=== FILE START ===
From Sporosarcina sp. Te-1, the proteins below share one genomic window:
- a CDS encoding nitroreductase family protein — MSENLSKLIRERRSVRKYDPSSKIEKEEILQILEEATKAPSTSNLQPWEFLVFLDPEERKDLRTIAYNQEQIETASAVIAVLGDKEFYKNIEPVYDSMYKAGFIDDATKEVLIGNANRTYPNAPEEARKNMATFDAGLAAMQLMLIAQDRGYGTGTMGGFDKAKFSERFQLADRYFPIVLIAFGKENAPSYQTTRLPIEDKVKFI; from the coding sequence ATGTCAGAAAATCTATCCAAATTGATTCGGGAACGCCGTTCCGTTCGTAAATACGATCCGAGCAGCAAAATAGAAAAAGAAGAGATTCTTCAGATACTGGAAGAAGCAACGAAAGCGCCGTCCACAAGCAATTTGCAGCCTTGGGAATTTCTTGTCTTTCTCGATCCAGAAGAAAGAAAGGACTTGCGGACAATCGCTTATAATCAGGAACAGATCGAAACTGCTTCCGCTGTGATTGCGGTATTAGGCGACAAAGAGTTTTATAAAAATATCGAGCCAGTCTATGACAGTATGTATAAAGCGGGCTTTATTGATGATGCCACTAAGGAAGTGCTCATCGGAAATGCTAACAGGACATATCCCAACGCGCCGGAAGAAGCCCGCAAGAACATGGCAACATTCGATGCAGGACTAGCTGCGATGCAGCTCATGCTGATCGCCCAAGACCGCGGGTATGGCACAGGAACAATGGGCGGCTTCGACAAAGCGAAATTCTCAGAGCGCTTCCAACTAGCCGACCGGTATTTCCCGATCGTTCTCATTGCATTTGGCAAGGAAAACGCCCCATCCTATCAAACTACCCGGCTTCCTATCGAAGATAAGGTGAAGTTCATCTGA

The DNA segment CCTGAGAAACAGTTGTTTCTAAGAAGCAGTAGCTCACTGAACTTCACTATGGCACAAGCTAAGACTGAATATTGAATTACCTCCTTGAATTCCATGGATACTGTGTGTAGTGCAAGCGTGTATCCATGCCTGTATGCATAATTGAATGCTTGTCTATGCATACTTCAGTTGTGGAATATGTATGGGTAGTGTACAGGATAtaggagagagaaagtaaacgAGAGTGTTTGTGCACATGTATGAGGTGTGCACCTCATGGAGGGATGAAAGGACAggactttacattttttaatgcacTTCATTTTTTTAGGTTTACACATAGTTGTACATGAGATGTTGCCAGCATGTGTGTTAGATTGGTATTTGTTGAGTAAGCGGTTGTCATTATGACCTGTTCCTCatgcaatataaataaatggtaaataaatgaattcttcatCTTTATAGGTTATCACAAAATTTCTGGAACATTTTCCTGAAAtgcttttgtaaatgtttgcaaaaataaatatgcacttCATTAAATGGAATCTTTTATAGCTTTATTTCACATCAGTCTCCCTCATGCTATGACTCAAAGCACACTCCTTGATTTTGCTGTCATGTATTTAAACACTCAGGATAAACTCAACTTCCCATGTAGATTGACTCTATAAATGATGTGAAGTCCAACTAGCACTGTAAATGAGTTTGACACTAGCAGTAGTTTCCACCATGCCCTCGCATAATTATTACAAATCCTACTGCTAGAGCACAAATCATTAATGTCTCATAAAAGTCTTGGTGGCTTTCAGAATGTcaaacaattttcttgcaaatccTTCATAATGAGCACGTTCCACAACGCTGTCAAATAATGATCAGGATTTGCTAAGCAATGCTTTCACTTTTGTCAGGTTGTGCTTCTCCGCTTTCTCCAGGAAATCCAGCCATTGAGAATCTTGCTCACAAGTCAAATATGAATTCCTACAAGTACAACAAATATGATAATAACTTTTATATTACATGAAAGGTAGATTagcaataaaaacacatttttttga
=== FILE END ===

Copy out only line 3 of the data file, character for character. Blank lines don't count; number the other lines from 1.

The DNA segment CCTGAGAAACAGTTGTTTCTAAGAAGCAGTAGCTCACTGAACTTCACTATGGCACAAGCTAAGACTGAATATTGAATTACCTCCTTGAATTCCATGGATACTGTGTGTAGTGCAAGCGTGTATCCATGCCTGTATGCATAATTGAATGCTTGTCTATGCATACTTCAGTTGTGGAATATGTATGGGTAGTGTACAGGATAtaggagagagaaagtaaacgAGAGTGTTTGTGCACATGTATGAGGTGTGCACCTCATGGAGGGATGAAAGGACAggactttacattttttaatgcacTTCATTTTTTTAGGTTTACACATAGTTGTACATGAGATGTTGCCAGCATGTGTGTTAGATTGGTATTTGTTGAGTAAGCGGTTGTCATTATGACCTGTTCCTCatgcaatataaataaatggtaaataaatgaattcttcatCTTTATAGGTTATCACAAAATTTCTGGAACATTTTCCTGAAAtgcttttgtaaatgtttgcaaaaataaatatgcacttCATTAAATGGAATCTTTTATAGCTTTATTTCACATCAGTCTCCCTCATGCTATGACTCAAAGCACACTCCTTGATTTTGCTGTCATGTATTTAAACACTCAGGATAAACTCAACTTCCCATGTAGATTGACTCTATAAATGATGTGAAGTCCAACTAGCACTGTAAATGAGTTTGACACTAGCAGTAGTTTCCACCATGCCCTCGCATAATTATTACAAATCCTACTGCTAGAGCACAAATCATTAATGTCTCATAAAAGTCTTGGTGGCTTTCAGAATGTcaaacaattttcttgcaaatccTTCATAATGAGCACGTTCCACAACGCTGTCAAATAATGATCAGGATTTGCTAAGCAATGCTTTCACTTTTGTCAGGTTGTGCTTCTCCGCTTTCTCCAGGAAATCCAGCCATTGAGAATCTTGCTCACAAGTCAAATATGAATTCCTACAAGTACAACAAATATGATAATAACTTTTATATTACATGAAAGGTAGATTagcaataaaaacacatttttttga